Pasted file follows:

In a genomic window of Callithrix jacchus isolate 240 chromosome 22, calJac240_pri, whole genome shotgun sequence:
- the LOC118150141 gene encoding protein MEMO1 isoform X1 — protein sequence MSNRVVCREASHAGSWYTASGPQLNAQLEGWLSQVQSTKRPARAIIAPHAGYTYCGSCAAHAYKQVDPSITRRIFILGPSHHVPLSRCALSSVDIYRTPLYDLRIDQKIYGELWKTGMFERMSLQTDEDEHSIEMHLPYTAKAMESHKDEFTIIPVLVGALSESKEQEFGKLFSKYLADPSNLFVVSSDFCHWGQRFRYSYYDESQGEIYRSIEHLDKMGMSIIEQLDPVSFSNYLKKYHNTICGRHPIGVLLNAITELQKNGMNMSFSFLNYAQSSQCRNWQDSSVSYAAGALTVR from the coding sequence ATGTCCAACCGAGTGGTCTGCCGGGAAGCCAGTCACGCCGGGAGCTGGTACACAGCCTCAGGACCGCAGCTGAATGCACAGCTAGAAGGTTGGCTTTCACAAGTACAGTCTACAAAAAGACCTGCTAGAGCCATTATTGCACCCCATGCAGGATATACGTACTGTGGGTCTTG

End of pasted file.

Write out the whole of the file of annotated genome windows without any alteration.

In a genomic window of Callithrix jacchus isolate 240 chromosome 22, calJac240_pri, whole genome shotgun sequence:
- the LOC118150141 gene encoding protein MEMO1 isoform X1 — protein sequence MSNRVVCREASHAGSWYTASGPQLNAQLEGWLSQVQSTKRPARAIIAPHAGYTYCGSCAAHAYKQVDPSITRRIFILGPSHHVPLSRCALSSVDIYRTPLYDLRIDQKIYGELWKTGMFERMSLQTDEDEHSIEMHLPYTAKAMESHKDEFTIIPVLVGALSESKEQEFGKLFSKYLADPSNLFVVSSDFCHWGQRFRYSYYDESQGEIYRSIEHLDKMGMSIIEQLDPVSFSNYLKKYHNTICGRHPIGVLLNAITELQKNGMNMSFSFLNYAQSSQCRNWQDSSVSYAAGALTVR from the coding sequence ATGTCCAACCGAGTGGTCTGCCGGGAAGCCAGTCACGCCGGGAGCTGGTACACAGCCTCAGGACCGCAGCTGAATGCACAGCTAGAAGGTTGGCTTTCACAAGTACAGTCTACAAAAAGACCTGCTAGAGCCATTATTGCACCCCATGCAGGATATACGTACTGTGGGTCTTG